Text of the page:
Of course, there are many international declarations that insist upon the equal importance of civil and political and socio-economic rights. For example, paragraph 5 of the Vienna Declaration and Programme of Action of 1993, endorsed by the UN General Assembly, states that all forms of rights, including socio-economic rights, are “universal, indivisible and interdependent and interrelated…[t]e international community must treat human rights globally in a fair and equal manner, on the same footing, and with the same emphasis”.3 In addition, international human rights bodies such as the UN Committee on Economic, Social and Cultural Rights (CESCR), as well as leading human rights NGOs such as Amnesty International and the International Commission of Jurists, constantly emphasise that socio-economic rights are not secondary or supplemental, but rather are equal in status to civil and political rights. However, this rhetoric serves to camouflage the true status of socio-economic rights, which by and large remain in a de facto sense outside of the human rights mainstream.
The Limited Impact of International Socio-economic Rights Instruments
This marginalisation of socio-economic rights can be seen in how international human rights instruments limit state obligations to respect, protect and fulfil socio-economic rights. For example, the International Covenant on Economic, Social and Cultural Rights (ICESCR) emerged in tandem with the ICCPR in the mid 1960s out of the UN human rights treaty-making process. However, as is well known, Cold War politics, and in particular the desire of Western states to emphasise the “immediately realisable” nature of many civil and political rights and thereby to combat attempts by the Eastern bloc to dilute the emerging system of human rights norms, resulted in significant differences in how the two UN Covenants were phrased and worded. In particular, Article 2(1) of the ICESCR requires states to take steps to “progressively” realise the rights subsequently set out in the text of the Covenant: this vague phraseology has been interpreted by the CESCR in its famous General Comment No. 3 in a manner that gives it some shape and definition, but it remains notably less demanding than the obligations in respect of civil and political rights imposed under the ICCPR.4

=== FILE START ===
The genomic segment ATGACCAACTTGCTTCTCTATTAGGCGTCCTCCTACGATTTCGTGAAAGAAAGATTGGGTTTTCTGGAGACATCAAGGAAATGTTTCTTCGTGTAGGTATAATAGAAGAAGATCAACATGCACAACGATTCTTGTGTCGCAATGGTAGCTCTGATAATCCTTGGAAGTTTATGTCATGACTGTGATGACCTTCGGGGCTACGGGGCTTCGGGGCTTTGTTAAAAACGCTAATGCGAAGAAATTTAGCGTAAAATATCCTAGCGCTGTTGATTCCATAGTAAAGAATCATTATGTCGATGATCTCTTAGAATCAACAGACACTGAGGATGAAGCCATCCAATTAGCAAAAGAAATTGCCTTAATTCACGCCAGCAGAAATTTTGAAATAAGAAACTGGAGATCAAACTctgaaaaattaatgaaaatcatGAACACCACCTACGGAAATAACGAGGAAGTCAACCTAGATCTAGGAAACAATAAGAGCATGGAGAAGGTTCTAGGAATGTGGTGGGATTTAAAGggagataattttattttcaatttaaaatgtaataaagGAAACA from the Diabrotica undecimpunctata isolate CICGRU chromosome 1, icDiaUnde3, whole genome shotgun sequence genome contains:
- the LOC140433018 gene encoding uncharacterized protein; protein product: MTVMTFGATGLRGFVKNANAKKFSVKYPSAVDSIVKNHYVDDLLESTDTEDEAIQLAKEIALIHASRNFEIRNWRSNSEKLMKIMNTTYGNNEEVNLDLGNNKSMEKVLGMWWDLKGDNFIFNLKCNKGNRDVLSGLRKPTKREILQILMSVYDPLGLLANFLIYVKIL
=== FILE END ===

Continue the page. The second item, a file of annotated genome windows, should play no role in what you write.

The text of the ICESCR also defines the rights it guarantees in broad and general terms, which taken together with the diluted “progressive realisation” requirement means that the Covenant can be interpreted as imposing uncertain and ambiguous obligations upon states.5 This is reflected in the comments of the CESCR upon national reports submitted under the Covenant: the Committee repeatedly expresses concern about the actions of state parties, and occasionally recommends that states adopt specific measures, but in general the Committee is cautious in defining the exact nature of the obligations imposed by the Covenant. For example, it rarely explicitly describes state action or state inaction as not being in conformity with the Covenant, reflecting the uncertain scope of the ICESCR itself and the nature of the obligations it imposes upon state parties.6
In addition, until recently, the ICESCR contained no Optional Protocol making it possible for individuals to challenge alleged violations of their socio-economic rights by states before the Committee. This has made it difficult for the CESCR to develop a substantive and detailed case-law. This defect will be remedied by the provisions of the new Optional Protocol to the ICESCR which has been approved by the UN General Assembly in 2008. However, many states, and in particular many of the European and North American states who consider themselves to be at the forefront of human rights protection, adopted a cautious stance during the negotiations leading up to the final agreement on the ICESCR. Given this, it remains to be seen how many states will ratify the Protocol after it is opened for signature and ratification in September 2009.7 It also remains to be seen how the CESCR will interpret the ICESCR when adjudicating on the individual complaints will eventually that reach the Committee under this new Optional Protocol mechanism.